In March 1951 the Rakkasans engaged the enemy in another combat parachute operation at Munsan-Ni, denying the enemy strategic routes of communication and forestalling a major Chinese offensive. At Inje and Kumwha. The Rakkasans broke through Chinese main lines and penetrated their rear areas forcing the Chinese to abandon their offensive and return to a defensive posture.
Throughout their Korean war service the Rakkasans earned another Presidential Unit Citation and two Korean Presidential Citations and added five Battle Campaign Streamers to their colors, thus becoming the only Airborne Regiment to bear such battle honors. In fact, except for Ranger Infantry Companies(ABN), no other airborne force, friendly or enemy, saw combat in the Korean war.
Returned to the United States in 1955 the Rakkasans were stationed at Fort Bragg. When the army reorganized into the battle group concept the Rakkasans were formed into three battle groups. In mid-50s, the Rakkasans deployed to Europe as part of the 11th Airborne Division becoming one of three out of twenty-two WWII Airborne Regiments to serve as occupations forces in both the European and Pacific theatres. In 1958, the Rakkasans as part of the 24th Abn Bde, 24th Inf Div, deployed to Lebanon in the first major use of American Forces in the mid east to establish peace and preserve that nation’s independence. Throughout its history elements of the 187th were assigned to the 11th, 82nd and 101st Airborne Divisions, becoming the only Airborne Regiment to have served in three of the five WWII Airborne Divisions.
In 1963 the elements of the 187th were assigned to the 11th Air Assault Division (Test), to spearhead testing the new Air Assault concept and to develop tactics and procedures for such. Their performance in this critical role gave birth to the concept of helicopter- borne combat forces in the US Armed Forces. Shortly following their outstanding performance in this role the 3/187th was assigned to the 101st Airborne Division and premiered the conversion of that division to dual status as a Parachute and Air Assault unit.
The Rakkasans deployed to Vietnam as a part of the 101st Airborne Division in 1967. There, the 187th became known as the “nomad” unit as they were used in every corps area in the theatre in “hot spots” of enemy action. While in Vietnam the 187th earned two more Presidential Citations, two Valorous Unit Citations, a Meritorious Unit Citation and three Vietnamese Cross of Gallantry and one Vietnamese Merit Citation as well as 12 Battle Campaign Streamers. Though far from being the most major battle of their service in Vietnam, it was the Rakkasans that defeated first line North Vietnamese Army Forces in the Battle for Hamburger Hill.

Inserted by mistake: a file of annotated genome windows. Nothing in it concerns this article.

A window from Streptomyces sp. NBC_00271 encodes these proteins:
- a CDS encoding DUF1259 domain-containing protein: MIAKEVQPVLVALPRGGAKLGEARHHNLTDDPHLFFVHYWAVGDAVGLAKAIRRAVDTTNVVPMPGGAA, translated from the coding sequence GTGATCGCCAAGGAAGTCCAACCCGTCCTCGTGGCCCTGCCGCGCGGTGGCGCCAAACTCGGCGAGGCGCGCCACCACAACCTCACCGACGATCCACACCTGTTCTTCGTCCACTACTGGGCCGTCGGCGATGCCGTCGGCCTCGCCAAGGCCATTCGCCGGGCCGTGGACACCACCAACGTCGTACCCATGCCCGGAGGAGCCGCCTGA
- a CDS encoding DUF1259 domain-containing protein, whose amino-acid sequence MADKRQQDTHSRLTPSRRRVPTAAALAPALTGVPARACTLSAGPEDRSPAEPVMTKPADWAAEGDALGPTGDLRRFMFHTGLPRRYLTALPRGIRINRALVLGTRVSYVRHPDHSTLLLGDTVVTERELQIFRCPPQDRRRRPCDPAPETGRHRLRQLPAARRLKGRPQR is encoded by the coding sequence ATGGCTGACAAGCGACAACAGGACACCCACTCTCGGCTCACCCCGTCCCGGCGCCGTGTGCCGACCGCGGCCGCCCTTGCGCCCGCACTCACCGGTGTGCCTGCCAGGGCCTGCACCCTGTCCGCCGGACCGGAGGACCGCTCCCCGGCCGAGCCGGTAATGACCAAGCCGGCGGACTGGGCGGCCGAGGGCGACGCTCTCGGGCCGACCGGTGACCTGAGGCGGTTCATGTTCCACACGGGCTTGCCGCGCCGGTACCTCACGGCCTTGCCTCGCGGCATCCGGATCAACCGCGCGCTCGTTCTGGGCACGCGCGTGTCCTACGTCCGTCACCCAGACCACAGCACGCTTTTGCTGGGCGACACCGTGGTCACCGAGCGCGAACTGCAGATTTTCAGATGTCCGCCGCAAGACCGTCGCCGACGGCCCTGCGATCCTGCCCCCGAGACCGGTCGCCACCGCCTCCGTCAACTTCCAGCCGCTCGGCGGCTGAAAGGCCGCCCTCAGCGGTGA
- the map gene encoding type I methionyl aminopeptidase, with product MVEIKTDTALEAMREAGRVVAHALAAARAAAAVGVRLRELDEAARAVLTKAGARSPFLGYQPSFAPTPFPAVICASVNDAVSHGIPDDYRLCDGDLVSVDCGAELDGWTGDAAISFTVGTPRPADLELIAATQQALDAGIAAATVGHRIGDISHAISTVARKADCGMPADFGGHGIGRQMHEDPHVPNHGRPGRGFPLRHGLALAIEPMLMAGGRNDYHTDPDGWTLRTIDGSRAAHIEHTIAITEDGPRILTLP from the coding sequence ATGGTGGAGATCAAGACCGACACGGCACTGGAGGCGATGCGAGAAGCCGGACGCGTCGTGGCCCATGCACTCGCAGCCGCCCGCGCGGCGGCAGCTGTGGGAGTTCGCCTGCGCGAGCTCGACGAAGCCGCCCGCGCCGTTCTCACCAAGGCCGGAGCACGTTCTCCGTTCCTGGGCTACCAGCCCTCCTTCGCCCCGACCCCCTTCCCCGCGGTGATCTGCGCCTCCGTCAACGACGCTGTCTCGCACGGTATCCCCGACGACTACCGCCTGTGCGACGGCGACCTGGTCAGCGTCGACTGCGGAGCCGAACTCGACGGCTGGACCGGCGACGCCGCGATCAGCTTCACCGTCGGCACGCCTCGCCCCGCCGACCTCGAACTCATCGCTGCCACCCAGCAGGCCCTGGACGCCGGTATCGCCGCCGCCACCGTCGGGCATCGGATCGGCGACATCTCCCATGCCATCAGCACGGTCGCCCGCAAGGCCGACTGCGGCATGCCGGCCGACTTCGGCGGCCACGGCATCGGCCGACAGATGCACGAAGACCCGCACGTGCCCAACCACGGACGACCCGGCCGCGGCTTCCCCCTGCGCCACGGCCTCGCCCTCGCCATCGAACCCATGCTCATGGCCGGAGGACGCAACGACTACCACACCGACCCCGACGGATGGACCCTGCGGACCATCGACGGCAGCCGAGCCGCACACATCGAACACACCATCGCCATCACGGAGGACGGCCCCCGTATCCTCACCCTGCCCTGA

The Rakkasans returned to Fort Campbell in 1972 and were again consolidated as a full regiment of three battalions and assigned as the 3rd Brigade, 101st Airborne Division (Air Assault). In addition, two Battalions of the 187th (one designated airborne) were assigned to the 193rd Inf Bde in Panama constituting the only U.S. Army Airborne capability in the Caribbean. As part of the strategic forces of the Army the Rakkasans participated in providing peacekeeping forces in the Sinai preserving the line of demarcation between Israeli and Egyptian forces.
In 1990 the Rakkasans again went to war in the Persian Gulf with the 101st Abn Div(Air Assault). During the 100 day ground combat portion of the war, the Rakkasans launched the largest and longest air assault by helicopter in history. They landed behind Iraqi lines and secured the crossings over the Euphrates River thus preventing the Iraqi Republican Guard Divisions from reinforcing or extricating themselves from Kuwait. During this operation the Rakkasans decimated two enemy divisions without the loss of one KIA!